The trot is a 2-beat movement in which the legs move in
diagonally opposite pairs separated by a moment of suspension.

Change over to Right Hind Left Front

Suspension at end of sequence

Left Hind Right Front

Suspension at end of sequence

Freedom and Regularity of the Trot

1. The trot is a pace of ‘two-time’ on alternate diagonal legs (near left fore and right hind leg and vice versa) separated by a moment of suspension.

2. The trot, always with free, active and regular steps, should be moved into without hesitation.

3. The quality of the trot is judged by the general impression, the regularity and elasticity of the steps—originated from a supple back and well engaged hindquarters—and by the ability of maintaining the same rhythm and natural balance even after a transition from one trot to another.

4. The following trots are recognised: working trot, collected trot, medium trot and extended trot. (Classical dressage also recognises the school trot. It is the ultimate in collection and the precursor to a good passage and great piaffe passage)

4.1 Collected Trot. The horse remaining on the bit moves forward with his neck raised and arched. The hocks being well engaged maintain an energetic impulsion thus enabling the shoulders to move with greater ease in any direction. The horse's steps are shorter than in the other trots but he is lighter and more mobile.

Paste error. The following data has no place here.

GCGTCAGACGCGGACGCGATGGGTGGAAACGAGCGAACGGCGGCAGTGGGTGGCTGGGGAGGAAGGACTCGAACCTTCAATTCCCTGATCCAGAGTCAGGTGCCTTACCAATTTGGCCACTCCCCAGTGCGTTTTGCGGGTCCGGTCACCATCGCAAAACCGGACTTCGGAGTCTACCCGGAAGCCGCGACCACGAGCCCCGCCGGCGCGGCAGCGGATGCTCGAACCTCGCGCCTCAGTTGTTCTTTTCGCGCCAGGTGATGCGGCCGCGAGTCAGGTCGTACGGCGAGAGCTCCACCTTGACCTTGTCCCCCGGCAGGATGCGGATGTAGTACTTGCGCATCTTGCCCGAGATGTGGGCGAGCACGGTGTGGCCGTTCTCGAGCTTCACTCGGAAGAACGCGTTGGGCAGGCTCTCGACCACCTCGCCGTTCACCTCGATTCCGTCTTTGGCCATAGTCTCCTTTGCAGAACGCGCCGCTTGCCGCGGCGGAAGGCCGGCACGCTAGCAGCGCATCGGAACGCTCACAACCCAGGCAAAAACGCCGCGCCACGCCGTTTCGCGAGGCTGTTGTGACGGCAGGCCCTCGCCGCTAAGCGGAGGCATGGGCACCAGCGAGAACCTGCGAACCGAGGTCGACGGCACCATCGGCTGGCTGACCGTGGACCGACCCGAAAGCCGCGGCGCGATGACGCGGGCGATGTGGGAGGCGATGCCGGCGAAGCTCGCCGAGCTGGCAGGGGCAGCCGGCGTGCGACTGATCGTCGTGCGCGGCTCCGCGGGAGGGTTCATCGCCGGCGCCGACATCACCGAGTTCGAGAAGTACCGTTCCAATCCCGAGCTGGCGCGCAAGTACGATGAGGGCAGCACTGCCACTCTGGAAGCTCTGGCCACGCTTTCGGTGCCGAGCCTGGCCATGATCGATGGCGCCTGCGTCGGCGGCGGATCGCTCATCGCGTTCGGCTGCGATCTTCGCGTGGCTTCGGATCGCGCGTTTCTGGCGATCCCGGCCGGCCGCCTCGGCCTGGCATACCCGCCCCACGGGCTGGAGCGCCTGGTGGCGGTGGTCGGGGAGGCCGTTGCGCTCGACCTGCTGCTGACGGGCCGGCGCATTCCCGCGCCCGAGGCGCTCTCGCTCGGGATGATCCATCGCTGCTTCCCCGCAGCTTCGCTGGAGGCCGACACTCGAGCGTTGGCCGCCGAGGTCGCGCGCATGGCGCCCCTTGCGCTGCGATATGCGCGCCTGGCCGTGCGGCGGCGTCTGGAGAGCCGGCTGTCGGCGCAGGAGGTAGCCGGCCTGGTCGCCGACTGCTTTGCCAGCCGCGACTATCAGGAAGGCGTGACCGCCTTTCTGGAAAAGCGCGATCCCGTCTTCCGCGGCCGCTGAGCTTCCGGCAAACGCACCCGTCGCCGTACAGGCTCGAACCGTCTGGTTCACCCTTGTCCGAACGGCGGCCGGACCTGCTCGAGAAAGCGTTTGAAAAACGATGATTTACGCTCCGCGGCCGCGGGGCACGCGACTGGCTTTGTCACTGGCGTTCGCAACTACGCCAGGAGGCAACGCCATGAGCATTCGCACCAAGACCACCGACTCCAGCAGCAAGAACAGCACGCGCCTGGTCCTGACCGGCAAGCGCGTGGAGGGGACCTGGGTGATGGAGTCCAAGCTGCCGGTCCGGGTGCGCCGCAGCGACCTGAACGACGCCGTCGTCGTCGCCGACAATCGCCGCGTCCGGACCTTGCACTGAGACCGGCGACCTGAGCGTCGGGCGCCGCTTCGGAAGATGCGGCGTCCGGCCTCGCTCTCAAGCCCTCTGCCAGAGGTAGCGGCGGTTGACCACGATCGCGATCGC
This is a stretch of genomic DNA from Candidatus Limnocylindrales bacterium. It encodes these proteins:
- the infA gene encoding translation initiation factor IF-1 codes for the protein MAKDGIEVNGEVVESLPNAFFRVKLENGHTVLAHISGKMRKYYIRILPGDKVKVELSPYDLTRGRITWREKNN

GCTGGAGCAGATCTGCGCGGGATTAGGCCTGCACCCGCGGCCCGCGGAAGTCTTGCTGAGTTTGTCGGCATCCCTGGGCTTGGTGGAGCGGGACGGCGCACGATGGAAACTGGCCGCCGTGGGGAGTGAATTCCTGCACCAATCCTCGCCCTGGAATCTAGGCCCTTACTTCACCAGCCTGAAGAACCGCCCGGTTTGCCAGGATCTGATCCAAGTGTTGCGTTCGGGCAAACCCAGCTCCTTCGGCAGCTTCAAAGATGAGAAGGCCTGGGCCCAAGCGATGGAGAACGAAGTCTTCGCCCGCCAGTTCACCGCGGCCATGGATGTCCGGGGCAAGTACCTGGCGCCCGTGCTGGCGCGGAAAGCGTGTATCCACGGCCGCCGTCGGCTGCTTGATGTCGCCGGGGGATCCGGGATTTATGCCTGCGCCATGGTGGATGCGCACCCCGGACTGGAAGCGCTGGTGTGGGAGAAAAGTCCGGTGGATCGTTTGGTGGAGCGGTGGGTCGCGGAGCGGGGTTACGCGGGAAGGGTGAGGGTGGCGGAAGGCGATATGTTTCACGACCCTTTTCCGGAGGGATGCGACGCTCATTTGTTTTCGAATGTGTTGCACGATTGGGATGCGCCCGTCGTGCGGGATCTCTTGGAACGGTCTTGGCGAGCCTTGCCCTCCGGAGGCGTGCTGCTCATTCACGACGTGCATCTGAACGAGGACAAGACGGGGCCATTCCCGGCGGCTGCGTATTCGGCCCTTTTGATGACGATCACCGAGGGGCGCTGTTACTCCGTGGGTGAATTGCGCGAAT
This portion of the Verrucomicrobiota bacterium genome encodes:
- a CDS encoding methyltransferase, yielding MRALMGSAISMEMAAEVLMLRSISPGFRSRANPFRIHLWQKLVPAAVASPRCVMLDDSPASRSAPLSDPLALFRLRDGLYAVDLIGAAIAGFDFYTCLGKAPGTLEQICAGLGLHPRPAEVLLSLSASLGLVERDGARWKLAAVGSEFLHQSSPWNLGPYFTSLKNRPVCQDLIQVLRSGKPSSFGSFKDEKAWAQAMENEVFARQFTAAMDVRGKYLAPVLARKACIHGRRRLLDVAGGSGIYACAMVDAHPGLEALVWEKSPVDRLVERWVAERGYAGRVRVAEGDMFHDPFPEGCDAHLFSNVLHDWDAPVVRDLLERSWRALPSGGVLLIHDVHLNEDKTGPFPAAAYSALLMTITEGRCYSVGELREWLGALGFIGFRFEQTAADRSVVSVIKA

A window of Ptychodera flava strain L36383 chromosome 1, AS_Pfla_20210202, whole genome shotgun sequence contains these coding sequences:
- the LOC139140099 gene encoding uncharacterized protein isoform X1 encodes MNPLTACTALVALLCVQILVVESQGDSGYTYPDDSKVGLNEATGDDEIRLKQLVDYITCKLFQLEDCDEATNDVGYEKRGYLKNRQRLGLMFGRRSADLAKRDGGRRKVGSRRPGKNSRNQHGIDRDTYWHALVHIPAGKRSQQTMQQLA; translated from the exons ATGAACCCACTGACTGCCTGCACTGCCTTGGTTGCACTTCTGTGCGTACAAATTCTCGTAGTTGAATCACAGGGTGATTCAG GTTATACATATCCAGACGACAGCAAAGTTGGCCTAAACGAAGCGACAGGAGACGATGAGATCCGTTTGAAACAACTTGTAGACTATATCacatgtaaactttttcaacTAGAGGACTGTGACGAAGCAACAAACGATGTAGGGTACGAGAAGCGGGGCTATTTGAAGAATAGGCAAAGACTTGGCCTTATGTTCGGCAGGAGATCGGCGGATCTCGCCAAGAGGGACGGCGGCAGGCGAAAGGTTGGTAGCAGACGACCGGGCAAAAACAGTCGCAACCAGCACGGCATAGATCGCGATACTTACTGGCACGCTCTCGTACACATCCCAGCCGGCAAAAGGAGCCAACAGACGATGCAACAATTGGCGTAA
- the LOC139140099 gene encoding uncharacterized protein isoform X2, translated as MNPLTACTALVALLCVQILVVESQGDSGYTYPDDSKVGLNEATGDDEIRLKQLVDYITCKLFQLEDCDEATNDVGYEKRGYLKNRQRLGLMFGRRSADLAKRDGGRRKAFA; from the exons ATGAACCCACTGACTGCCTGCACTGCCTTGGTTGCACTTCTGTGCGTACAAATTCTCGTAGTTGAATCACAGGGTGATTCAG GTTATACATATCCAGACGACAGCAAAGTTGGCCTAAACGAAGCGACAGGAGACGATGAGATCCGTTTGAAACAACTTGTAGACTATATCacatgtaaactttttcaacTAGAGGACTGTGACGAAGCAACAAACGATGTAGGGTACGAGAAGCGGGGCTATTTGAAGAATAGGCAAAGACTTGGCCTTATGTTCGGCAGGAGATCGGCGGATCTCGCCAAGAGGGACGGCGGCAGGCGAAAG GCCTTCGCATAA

4.2 Working Trot. This is a pace between the collected and the medium trot in which a horse not yet trained and ready for collected movements shows himself properly balanced and, remaining on the bit, goes forward with even, elastic steps and good hock action. The expression ‘good hock action’ does not mean that collection is a required quality of working trot. It only underlines the importance of an impulsion originated from the activity of the hindquarters.

4.3 Medium Trot. This is a pace between the working and the extended trot but more ‘round’ than the latter. The horse goes forward with clear and moderately lengthened steps and with an obvious impulsion from the hindquarters. The rider allows the horse remaining on the bit to carry his head a little more in front of the vertical than at the collected and the working trot and allows him at the same time to lower his head and neck slightly. The steps should be even and the whole movement balanced and unconstrained.

4.4 Extended Trot. The horse covers as much ground as possible. Maintaining the same cadence he lengthens his steps to the utmost as a result of great impulsion from the hindquarters. The rider allows the horse remaining on the bit without leaning on it to lengthen his frame and to gain ground. The forefeet should touch the ground on the spot towards which they are pointing. The movement of the fore and hind legs should be similar (parallel) in the forward movement of the extension. The whole movement should be well balanced and the transition to collected trot should be smoothly executed by taking more weight on the hindquarters.

The Trot

The Horse's gaits


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